Me and Wilhelmina, with Neela, her dam, in the background. I was going to take a selfie when Matt beat me to the picture. He teased me about cuddling up to the filly, and then…

man and filly

…he couldn’t resist her, either.

So, back to the trailer loading. Sus brought her over her trailer for the lesson, because it’s taller and wider than ours and therefore, less intimidating to a horse.

filly and horse trailer

It looks scary! Wilhelmina paws as she tries to summon up her courage to go inside the trailer (hint: Her “auntie” Mocha is already inside, and her dam, Neela, was within eyeshot).

filly and horse trailer

Hmm, it DOES look interesting! Wilhelmina gets curious about what it’s like inside the horse trailer as Sus patiently waits.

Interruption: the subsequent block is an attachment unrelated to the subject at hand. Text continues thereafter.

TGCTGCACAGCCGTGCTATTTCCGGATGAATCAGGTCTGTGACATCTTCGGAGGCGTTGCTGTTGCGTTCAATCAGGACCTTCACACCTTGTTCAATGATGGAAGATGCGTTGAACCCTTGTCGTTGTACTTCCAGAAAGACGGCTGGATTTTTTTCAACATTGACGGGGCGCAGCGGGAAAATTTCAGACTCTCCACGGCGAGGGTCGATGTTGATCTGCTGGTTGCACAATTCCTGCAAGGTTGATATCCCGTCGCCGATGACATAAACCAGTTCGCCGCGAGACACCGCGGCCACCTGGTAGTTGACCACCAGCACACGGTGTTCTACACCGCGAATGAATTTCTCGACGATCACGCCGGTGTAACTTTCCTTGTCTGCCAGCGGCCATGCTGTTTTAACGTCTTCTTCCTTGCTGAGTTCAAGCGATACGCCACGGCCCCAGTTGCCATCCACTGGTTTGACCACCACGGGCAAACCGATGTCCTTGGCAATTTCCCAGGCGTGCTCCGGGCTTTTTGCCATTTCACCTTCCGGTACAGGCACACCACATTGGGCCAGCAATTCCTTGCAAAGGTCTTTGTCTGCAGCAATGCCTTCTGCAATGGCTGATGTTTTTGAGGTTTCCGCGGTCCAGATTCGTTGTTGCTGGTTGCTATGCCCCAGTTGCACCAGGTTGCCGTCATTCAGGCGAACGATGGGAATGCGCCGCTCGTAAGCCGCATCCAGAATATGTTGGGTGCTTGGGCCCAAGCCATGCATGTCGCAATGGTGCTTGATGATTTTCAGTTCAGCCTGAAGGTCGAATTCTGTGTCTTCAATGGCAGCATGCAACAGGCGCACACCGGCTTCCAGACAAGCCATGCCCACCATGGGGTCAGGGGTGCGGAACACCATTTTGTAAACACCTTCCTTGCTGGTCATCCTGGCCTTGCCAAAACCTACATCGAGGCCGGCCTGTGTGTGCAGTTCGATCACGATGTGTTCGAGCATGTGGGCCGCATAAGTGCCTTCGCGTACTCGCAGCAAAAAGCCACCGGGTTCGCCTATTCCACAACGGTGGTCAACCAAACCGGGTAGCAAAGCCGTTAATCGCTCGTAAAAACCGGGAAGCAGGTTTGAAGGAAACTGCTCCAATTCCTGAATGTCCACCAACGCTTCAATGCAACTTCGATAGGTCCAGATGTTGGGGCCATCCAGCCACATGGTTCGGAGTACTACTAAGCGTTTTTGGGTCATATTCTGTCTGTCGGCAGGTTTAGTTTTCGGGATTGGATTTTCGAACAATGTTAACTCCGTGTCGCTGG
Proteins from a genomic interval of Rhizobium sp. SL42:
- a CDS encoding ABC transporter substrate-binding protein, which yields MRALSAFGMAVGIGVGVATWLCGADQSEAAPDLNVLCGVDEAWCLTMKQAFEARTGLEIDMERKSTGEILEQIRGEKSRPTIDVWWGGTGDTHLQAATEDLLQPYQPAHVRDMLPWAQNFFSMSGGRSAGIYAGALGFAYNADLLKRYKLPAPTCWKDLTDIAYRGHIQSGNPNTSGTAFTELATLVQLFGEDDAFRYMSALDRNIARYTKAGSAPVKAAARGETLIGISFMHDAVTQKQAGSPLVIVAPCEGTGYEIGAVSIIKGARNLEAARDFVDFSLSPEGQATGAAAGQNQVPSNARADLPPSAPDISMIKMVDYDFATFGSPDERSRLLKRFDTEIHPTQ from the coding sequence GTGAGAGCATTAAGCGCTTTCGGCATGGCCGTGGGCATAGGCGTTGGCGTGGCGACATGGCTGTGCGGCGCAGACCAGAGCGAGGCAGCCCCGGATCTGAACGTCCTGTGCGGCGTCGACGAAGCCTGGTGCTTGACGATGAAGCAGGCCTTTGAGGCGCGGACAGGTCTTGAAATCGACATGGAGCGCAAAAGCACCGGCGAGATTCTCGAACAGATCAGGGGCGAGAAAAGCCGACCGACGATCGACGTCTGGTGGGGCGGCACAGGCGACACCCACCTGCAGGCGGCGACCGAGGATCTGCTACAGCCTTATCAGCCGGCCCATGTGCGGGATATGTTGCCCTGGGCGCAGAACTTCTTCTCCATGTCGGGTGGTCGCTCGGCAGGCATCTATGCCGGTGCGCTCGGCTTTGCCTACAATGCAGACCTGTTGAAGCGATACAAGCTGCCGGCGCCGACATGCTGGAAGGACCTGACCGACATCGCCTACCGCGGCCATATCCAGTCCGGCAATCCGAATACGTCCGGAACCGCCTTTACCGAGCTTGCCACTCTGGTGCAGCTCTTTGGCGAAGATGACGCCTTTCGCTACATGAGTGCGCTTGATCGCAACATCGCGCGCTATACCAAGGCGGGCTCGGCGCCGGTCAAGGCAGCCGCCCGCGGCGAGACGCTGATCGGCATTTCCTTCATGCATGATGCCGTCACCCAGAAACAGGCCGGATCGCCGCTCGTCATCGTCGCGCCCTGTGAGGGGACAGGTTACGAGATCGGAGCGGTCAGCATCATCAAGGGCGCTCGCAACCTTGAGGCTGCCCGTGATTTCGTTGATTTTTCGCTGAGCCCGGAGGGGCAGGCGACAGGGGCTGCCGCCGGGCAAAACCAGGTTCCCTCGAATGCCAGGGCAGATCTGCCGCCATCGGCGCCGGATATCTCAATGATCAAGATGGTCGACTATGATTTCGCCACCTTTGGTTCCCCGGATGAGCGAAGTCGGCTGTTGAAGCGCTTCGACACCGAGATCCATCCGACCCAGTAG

filly and trailer

The front feet are the hardest part! The floor of a horse trailer makes a loud “boom” noise when hooves step on it, which can be very scary. Still, when Sus asked, Wilhelmina obediently gave it a try. A couple of times, she hopped her front feet into the trailer and then scampered back out at the noise. But pretty soon…

filly and horse trailer

…she put all four feet in! We hoped that the filly would feel comfortable enough to pause for a few moments, and perhaps even relax. I would have been happy had she stayed inside for one full minute…

filly inside horse trailer

A full 45-minutes later, Wilhelmina stands hip-shot, totally relaxed and snoozing inside the horse trailer, her “Auntie” Mocha next to her, also hip-shot. We started wishing the filly would come out!

filly and horse trailer

Finally! With her dam, Neela, nickering nearby and reminding her that she hadn’t nursed in more than an hour, Wilhelmina decides it’s time to leave the trailer.

filly unloads trailer

…and calmly steps down.. She was fussed over and then reunited with Neela. Yay!